Athletic Training and Sports Medicine
Athletic trainers support the varsity athletic programs at Princeton University, provide physical therapy and follow up treatment, and cover all intercollegiate sports practices and games. Students are encouraged to contact their team trainer directly for hours of availability.
SPORTS MEDICINE PHYSICIANS
Sports medicine physicians work with the varsity athletic programs at Princeton University by providing medical care and supervising the athletic training staff. These physicians provide event coverage for various sports and are available to all student athletes for medical care. Students may schedule a sports medicine appointment through their team athletic trainer or by calling University Health Services directly. Students may also be evaluated by a UHS consulting orthopedic surgeon as deemed appropriate by the sports medicine physician.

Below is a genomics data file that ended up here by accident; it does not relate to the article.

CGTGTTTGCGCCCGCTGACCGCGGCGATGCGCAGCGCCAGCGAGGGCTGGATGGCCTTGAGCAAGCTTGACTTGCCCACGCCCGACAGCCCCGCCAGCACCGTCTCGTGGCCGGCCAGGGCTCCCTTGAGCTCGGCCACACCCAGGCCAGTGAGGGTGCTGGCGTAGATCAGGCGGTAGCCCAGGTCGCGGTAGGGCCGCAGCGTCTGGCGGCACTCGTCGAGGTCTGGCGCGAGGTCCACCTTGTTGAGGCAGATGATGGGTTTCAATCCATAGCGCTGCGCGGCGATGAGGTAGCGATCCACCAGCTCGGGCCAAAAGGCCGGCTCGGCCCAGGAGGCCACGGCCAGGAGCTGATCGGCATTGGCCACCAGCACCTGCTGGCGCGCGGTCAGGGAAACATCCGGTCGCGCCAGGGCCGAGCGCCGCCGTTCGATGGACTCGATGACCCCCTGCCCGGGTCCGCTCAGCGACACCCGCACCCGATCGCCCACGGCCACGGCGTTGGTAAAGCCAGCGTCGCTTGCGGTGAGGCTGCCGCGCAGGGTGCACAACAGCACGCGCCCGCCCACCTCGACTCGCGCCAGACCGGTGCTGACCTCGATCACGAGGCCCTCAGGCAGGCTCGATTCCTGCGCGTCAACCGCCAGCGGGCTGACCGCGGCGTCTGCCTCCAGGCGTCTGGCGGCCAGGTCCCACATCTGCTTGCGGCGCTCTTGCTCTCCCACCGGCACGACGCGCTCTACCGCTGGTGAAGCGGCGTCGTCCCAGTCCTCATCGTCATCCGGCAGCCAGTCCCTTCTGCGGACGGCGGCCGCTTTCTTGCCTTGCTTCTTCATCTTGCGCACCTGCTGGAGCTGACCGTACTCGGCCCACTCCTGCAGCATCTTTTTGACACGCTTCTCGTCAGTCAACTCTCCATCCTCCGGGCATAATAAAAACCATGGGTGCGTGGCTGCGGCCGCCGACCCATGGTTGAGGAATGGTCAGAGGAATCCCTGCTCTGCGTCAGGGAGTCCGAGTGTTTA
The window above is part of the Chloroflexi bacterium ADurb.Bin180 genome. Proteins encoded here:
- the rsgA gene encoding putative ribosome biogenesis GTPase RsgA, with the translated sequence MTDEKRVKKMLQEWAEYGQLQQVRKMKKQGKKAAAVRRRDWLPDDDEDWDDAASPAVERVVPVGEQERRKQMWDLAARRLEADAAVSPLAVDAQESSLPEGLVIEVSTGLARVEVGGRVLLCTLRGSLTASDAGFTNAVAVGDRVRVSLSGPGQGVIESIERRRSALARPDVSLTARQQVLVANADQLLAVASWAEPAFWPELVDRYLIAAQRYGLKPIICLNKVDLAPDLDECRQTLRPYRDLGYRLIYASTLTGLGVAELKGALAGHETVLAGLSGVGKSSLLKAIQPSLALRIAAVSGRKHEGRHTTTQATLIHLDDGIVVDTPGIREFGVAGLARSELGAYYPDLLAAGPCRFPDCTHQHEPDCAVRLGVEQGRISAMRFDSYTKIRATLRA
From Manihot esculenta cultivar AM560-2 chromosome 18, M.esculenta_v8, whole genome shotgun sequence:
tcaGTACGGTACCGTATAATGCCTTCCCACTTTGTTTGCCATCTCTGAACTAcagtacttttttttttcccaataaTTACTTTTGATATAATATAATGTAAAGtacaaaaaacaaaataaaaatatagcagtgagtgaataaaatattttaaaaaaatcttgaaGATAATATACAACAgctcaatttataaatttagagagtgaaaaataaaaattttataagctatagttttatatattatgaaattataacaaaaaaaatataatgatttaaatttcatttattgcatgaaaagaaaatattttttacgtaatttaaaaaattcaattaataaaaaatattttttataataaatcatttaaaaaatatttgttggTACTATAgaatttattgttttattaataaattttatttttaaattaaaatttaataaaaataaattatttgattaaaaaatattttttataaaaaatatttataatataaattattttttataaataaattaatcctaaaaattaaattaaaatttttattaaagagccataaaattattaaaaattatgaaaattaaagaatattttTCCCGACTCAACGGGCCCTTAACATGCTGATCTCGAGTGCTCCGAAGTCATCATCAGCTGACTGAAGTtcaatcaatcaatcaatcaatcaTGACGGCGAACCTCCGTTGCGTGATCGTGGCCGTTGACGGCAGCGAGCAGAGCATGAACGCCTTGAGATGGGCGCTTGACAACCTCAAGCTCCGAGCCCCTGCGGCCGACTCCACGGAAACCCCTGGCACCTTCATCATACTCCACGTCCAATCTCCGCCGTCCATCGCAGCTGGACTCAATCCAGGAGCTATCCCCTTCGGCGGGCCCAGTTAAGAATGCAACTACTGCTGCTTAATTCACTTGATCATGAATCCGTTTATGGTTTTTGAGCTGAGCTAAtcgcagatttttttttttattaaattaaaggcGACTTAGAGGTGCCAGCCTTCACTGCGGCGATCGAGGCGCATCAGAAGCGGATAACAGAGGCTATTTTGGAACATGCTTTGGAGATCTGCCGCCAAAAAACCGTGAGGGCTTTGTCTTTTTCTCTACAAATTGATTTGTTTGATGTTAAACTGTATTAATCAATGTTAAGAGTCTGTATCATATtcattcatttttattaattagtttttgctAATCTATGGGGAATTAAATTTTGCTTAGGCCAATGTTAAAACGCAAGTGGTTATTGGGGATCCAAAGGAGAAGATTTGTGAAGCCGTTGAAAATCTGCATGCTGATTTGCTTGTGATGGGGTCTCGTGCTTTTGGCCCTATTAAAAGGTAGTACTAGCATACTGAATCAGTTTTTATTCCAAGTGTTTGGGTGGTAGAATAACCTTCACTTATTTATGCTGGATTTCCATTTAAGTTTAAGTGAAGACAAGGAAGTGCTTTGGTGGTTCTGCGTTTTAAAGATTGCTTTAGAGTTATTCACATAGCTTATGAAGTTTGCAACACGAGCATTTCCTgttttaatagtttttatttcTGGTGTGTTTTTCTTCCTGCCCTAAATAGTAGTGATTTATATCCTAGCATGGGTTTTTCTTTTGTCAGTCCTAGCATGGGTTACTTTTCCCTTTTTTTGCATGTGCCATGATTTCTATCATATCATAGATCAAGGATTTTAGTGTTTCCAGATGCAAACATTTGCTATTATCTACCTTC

ATHLETIC PARTICIPATION INFORMATION
This information is being updated and will be available shortly.
INJURY, ILLNESS AND REHABILITATIVE CARE
The athletic trainer serves as the initial contact person for student-athletes with medical or musculoskeletal problems. The student-athlete first reports their medical problem or injury to the athletic trainer who, in turn, will determine if continued activity is permissible and arrange for any necessary follow-up medical consultation with the team physician or other UHS provider. The plan of care is developed by the athletic trainer in cooperation with the team and consulting physicians and is modified, as indicated, by sequential reevaluation. The athlete is responsible for scheduling regular treatment visits as directed by the athletic trainer or team physician. Athletes will be allowed to return to activity only after adequate resolution of the problem and determination that the athlete is capable of meeting the demands of the activity and able to protect himself/herself from further injury.